EU says Spain’s budget plan misses deficit targets

Brussels, Oct 13 (IANS) The European Union (EU) asked Spain to submit a new budget plan as its Draft Budgetary Plan (DBP) for 2016 failing to comply with the EU’s spending rules.

The Spanish government submitted its Draft Budgetary Plan significantly ahead of the deadline, so that it could be approved before parliament is dissolved ahead of elections on December 20, Xinhua reported.

The European Commission, the EU’s top executive body, said Spain’s DBP is at risk of non-compliance with the provisions of the Stability and Growth Pact, a set of rules designed to prevent EU member states from excessive budget deficits.

The EU limit for deficits is 3.0 percent of gross domestic product (GDP).

In its DBP submitted in September, Spain expected the general government deficit to decline to 4.2 percent of GDP this year and to 2.8 percent in 2016, in line with recommended targets under the excessive deficit procedure and down from 5.8 percent in 2014.

However, based on an “ad-hoc forecast”, the European Commission said it believed Spain’s headline budgetary deficit to decrease to 4.5 percent this year and to 3.5 percent of GDP in 2016, not meeting the target for Spain to correct the excessive deficit by 2016.

“In light of the compliance risks highlighted above and the fact that the Draft Budgetary Plan does not include up-to-date and fully specified measures for regional governments, the national authorities are invited to submit an updated Draft Budgetary Plan including fully specified regional measures, as soon as possible,” the European Commission said in a statement.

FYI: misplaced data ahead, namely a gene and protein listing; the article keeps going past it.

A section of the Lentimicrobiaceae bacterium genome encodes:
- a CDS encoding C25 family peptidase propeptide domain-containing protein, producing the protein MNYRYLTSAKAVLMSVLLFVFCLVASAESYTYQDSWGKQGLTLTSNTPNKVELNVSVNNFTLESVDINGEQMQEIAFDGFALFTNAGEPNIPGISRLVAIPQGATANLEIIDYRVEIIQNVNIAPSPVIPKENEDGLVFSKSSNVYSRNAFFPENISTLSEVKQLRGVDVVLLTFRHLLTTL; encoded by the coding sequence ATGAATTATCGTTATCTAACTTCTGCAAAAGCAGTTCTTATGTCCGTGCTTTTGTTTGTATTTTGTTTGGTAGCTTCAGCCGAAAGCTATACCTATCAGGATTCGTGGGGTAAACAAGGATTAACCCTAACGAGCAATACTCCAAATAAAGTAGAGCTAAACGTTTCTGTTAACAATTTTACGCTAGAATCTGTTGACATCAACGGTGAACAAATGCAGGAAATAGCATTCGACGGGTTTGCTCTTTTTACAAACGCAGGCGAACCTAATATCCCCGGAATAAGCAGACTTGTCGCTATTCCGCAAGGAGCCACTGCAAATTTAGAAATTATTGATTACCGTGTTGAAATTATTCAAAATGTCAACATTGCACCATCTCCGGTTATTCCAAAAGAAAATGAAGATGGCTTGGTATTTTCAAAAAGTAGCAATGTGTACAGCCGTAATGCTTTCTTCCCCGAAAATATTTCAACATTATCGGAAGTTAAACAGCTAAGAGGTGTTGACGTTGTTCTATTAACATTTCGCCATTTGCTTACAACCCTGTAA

Moreover, the bloc also asked Spanish authorities to strictly execute the 2015 budget and take the necessary measures within the national budgetary process to ensure that the 2016 budget will be compliant with the spending rules.

Spain has been asked to correct its excessive deficit by 2016. The country has undergone significantly belt-tightening in recent years, with the government deficit having shrunken from 11 percent in 2009.

“By carrying out decisive policies, Spain has made a remarkable turnaround from the crisis to become one of the fastest-growing Euro area economies,” said Valdis Dombrovskis, vice president of the European Commission responsible for Euro and Social Dialogue.

But, Dombrovskis stressed that “for growth and job creation to continue and consolidate, Spain has to stay the course of reforms and responsible fiscal policy”.

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